Tuesday, July 6, 2004

Whale’s body found
near Hanalei Bay

The melon-headed calf
is packed in ice
prior to a necropsy

The body of a young melon-headed whale apparently left behind when the rest of its pod was chased out to sea was found yesterday near Hanalei Bay on Kauai.

The dead whale was discovered about 10 a.m. near Waipa Stream, said Glenn Schot, a North Shore resident who came across the whale.

"It's just sad," Schot said. He said he had been looking for the whale and had hoped there was still a chance it could be rescued.

The whale's body was packed in ice and shipped to a marine mammal center in California where a necropsy will be performed to determine the cause of death, said Bill Robinson, regional administrator for the National Oceanic and Atmospheric Administration fisheries service.

Robinson said the whale appeared to be a small calf about a year old. It was about 35 inches in length and had no visible signs of injury.

About 7:30 a.m. Saturday, a pod of about 150 melon-headed whales appeared in Hanalei Bay, a rare occurrence since the whales are usually found at least 20 miles offshore.

A team of veterinarians and whale stranding specialists flew to Kauai and kept watch overnight to make sure the animals did not beach themselves.

On Sunday morning, volunteers using canoes, kayaks and a string of morning glory vines to herd the pod back out to sea.

At the time, veterinarian Bob Braun, who helped lead the effort, described it as a "storybook ending."

But later Sunday afternoon, a young whale that apparently had become separated from the pod was seen in the bay near the mouth of the Hanalei River.

"I saw something jumping around right near the reef," said Jak Ayers, a marine science teacher who was on a boat anchored near the river mouth.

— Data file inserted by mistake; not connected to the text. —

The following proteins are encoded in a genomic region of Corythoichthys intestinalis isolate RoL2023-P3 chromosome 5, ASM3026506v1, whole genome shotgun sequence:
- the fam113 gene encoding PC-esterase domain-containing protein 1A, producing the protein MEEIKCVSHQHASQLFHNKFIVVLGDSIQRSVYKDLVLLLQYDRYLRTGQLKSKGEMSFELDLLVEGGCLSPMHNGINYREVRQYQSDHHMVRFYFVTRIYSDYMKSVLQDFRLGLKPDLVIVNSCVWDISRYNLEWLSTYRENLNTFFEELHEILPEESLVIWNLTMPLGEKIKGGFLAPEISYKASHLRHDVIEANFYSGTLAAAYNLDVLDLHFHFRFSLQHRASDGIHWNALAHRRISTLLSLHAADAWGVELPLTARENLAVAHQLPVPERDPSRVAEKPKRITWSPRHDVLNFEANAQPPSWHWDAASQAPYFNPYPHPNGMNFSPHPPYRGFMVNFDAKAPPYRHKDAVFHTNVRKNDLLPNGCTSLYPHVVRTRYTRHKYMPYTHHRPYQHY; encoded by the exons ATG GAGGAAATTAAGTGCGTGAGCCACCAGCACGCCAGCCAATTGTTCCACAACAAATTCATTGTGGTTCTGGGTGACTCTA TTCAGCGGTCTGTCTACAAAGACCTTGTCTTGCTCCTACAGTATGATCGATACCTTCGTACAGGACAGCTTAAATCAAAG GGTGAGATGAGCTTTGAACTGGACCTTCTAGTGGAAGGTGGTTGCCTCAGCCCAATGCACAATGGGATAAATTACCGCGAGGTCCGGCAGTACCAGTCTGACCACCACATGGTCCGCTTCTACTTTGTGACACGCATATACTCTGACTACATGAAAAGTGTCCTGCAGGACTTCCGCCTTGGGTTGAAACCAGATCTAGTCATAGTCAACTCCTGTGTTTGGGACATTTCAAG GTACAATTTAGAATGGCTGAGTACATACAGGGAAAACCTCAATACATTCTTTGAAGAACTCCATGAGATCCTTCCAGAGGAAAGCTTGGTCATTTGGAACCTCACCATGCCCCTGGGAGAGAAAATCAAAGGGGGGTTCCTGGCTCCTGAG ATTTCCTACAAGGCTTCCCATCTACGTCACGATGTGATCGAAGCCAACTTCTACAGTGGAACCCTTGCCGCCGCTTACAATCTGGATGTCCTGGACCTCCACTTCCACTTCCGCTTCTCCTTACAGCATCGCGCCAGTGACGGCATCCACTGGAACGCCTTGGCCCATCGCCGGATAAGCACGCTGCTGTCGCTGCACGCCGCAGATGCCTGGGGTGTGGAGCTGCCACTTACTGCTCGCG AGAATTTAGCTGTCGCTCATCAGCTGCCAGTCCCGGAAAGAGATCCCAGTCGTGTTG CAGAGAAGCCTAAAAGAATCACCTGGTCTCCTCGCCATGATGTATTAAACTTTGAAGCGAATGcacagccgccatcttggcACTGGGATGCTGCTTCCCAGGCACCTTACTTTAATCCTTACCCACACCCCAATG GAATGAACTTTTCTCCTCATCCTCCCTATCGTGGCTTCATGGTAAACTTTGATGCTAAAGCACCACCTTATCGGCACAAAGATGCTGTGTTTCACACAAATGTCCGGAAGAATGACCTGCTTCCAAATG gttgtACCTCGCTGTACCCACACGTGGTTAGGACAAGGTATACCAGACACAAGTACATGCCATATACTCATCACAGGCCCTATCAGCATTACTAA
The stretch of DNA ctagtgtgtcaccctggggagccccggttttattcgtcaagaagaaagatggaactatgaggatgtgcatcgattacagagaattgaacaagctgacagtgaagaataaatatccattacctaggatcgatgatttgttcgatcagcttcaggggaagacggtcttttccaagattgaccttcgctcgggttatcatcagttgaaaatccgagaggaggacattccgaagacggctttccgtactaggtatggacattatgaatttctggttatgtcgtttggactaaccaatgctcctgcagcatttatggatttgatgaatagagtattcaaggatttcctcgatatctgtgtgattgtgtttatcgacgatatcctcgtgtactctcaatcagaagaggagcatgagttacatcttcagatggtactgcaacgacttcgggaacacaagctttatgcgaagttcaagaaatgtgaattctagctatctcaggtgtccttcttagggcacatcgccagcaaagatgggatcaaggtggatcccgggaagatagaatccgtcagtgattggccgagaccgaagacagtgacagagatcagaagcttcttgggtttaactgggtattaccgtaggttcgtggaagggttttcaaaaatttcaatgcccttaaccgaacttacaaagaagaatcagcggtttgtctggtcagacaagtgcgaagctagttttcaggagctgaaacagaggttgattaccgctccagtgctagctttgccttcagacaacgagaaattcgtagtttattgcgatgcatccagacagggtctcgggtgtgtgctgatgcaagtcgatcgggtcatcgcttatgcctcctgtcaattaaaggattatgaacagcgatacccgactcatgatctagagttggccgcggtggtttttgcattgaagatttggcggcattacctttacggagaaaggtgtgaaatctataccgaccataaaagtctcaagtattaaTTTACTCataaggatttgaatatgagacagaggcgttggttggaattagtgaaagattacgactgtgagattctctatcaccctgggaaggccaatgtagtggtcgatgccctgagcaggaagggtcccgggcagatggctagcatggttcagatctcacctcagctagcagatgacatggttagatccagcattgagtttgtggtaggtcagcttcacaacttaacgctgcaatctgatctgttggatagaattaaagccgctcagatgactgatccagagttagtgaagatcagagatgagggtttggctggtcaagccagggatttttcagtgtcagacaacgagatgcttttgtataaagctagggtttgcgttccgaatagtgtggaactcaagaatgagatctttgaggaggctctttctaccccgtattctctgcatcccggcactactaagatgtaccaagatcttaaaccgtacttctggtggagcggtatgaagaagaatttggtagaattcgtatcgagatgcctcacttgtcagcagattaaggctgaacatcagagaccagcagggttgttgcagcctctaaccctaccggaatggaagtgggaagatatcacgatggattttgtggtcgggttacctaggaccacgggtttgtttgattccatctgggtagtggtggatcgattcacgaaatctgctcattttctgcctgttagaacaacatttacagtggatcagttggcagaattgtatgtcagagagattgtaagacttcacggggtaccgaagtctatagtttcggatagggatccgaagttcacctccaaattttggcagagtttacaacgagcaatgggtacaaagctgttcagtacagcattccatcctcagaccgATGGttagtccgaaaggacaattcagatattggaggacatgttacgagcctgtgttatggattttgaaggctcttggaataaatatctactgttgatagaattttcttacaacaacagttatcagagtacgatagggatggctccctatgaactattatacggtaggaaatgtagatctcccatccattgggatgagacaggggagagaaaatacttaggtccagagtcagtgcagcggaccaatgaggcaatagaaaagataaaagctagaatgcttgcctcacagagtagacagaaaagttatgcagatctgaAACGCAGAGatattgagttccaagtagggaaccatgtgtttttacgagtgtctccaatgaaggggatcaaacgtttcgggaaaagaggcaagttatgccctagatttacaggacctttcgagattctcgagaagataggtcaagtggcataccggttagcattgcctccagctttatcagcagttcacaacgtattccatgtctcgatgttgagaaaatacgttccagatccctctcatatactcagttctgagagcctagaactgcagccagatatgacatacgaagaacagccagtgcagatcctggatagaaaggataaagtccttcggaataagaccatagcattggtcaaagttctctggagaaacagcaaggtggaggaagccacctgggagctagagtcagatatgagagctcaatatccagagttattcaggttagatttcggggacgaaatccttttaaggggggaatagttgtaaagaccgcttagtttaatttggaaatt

The whale stuck its head out of the water as if looking around, he said. But he lost track of the animal because of heavy Fourth of July boat traffic.

Ayers called NOAA and informed them of the sighting.

Robinson said the NOAA scientists, who were flying back to Honolulu at the time, were turned around and sent back to Kauai.

Gretchen Johnson, a NOAA volunteer, said she and other volunteers searched for the whale unsuccessfully Sunday night.

Melon-headed whales are "extremely social," Robinson said. For a young whale to become separated, "it is pretty much a foregone conclusion that the animal probably wouldn't survive."

Robinson said the decision to herd the pod back out to sea was the right one, given what is known about melon-headed whales.

"The whales are adapted to the open ocean, and they are not normally found in bays and estuaries and they need to feed constantly to keep their energies up," Robinson said.

The whales were not able to eat in the bay, so "the sooner they were gotten out of the bay and into their natural habitat, the better off the animals are," he said.

Scientists are still trying to figure out what caused the whales to come so close to shore. It is hoped the necropsy will provide some clues, Robinson said.

Lt. Cmdr. Greg Geisen, a spokesman for the Rim of the Pacific naval exercises taking place off Kauai, said ships were using "active sonar" Saturday morning starting about 8 a.m. Active sonar involves sending out sonar pulses to bounce off objects and is different from passive sonar, which is "when you're just listening," he said.

The exercises involving active sonar were suspended Saturday afternoon as a precaution after NOAA called the Navy, Geisen said.

RIMPAC exercises resumed yesterday but did not involve active sonar, he said.

Besides sonar, biotoxins in the water, parasites, disease and ocean conditions are also possible reasons for the whales' behavior.

Robinson said unless the necropsy turns up some clues, it might be difficult to determine why the whales came to Hanalei Bay.

"If we don't find something there, then we'll probably never know," he said.

NOAA Office of Protected Resources


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